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Ten cms Part-3
Drupal is another very popular CMS, used by a number of high-profile companies including the New York Observer, Popular Science, MIT, Sony Music, Fast Company, and others. It includes a bunch of features for building internal and external sites, and a ton of tools for organizing your content.
Drupal has a very active community, with a number of IRC channels, forums, and even face-to-face Drupal events. There’s also community-generated documentation that is constantly being updated and improved. This documentation includes all you need to know about installation, building sites and modules, designing themes, and more.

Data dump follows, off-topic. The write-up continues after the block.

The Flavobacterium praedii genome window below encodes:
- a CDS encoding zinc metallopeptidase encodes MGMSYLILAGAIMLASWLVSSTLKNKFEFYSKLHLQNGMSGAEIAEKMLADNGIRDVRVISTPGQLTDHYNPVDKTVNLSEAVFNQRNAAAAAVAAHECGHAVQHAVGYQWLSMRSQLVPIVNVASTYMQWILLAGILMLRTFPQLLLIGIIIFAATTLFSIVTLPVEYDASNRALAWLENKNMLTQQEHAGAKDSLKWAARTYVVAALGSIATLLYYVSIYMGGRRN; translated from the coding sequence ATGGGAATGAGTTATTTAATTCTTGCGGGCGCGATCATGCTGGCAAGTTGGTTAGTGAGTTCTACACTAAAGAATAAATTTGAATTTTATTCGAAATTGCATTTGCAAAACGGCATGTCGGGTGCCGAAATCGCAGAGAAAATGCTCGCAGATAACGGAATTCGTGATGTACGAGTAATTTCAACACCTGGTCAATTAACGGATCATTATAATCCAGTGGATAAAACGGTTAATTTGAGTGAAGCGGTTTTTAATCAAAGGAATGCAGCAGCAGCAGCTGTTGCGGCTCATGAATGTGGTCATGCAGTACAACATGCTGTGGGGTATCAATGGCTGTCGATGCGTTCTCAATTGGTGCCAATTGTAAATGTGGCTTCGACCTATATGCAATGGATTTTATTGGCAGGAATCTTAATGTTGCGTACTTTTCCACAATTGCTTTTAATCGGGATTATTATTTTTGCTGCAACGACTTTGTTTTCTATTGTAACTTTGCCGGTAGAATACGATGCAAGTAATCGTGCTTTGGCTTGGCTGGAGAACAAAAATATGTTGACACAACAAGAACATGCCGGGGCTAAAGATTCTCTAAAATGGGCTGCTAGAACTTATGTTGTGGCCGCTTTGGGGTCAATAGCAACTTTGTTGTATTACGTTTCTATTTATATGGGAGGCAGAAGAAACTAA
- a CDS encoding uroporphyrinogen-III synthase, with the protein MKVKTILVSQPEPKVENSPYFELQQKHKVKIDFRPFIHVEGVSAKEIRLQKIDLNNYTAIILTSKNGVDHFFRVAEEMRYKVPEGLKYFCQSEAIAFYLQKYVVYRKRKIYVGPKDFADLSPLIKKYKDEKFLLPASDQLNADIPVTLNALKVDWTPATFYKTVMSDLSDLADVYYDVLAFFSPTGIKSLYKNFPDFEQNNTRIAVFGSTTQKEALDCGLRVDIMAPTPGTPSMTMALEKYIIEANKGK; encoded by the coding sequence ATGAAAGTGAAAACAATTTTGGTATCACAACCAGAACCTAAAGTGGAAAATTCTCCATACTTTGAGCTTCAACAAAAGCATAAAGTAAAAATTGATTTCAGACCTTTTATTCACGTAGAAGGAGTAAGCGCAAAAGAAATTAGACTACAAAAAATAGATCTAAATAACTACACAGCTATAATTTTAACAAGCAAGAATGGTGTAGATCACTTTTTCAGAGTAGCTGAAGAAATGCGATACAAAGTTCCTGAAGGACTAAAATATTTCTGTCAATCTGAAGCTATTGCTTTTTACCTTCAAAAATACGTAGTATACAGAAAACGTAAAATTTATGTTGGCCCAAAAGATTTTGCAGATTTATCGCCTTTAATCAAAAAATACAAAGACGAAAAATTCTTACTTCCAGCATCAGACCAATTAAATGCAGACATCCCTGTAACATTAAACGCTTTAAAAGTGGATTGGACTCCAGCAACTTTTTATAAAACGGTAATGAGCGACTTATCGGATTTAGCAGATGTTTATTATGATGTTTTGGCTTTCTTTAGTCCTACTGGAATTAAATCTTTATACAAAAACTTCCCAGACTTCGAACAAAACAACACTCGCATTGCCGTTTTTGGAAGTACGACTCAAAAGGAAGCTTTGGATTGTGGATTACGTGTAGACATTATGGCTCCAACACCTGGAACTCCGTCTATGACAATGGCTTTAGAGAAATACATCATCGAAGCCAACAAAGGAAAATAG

There are more than 6,000 add-ons (“modules”) available for Drupal, making it easy to extend Drupal’s functionality to do just about anything you want. This means you can spend your time focusing on design and content, rather than having to code a bunch of complicated features.
Robust community support, including IRC channels and face-to-face meetups
More than 6,000 modules, making Drupal highly extensible
A large number of companies offering commercial support for Drupal
Can be overkill for simple sites
A lack of really high-quality free and commercial themes (there are some, but not nearly as many as there are for some CMSs)
Theming system is fairly complicated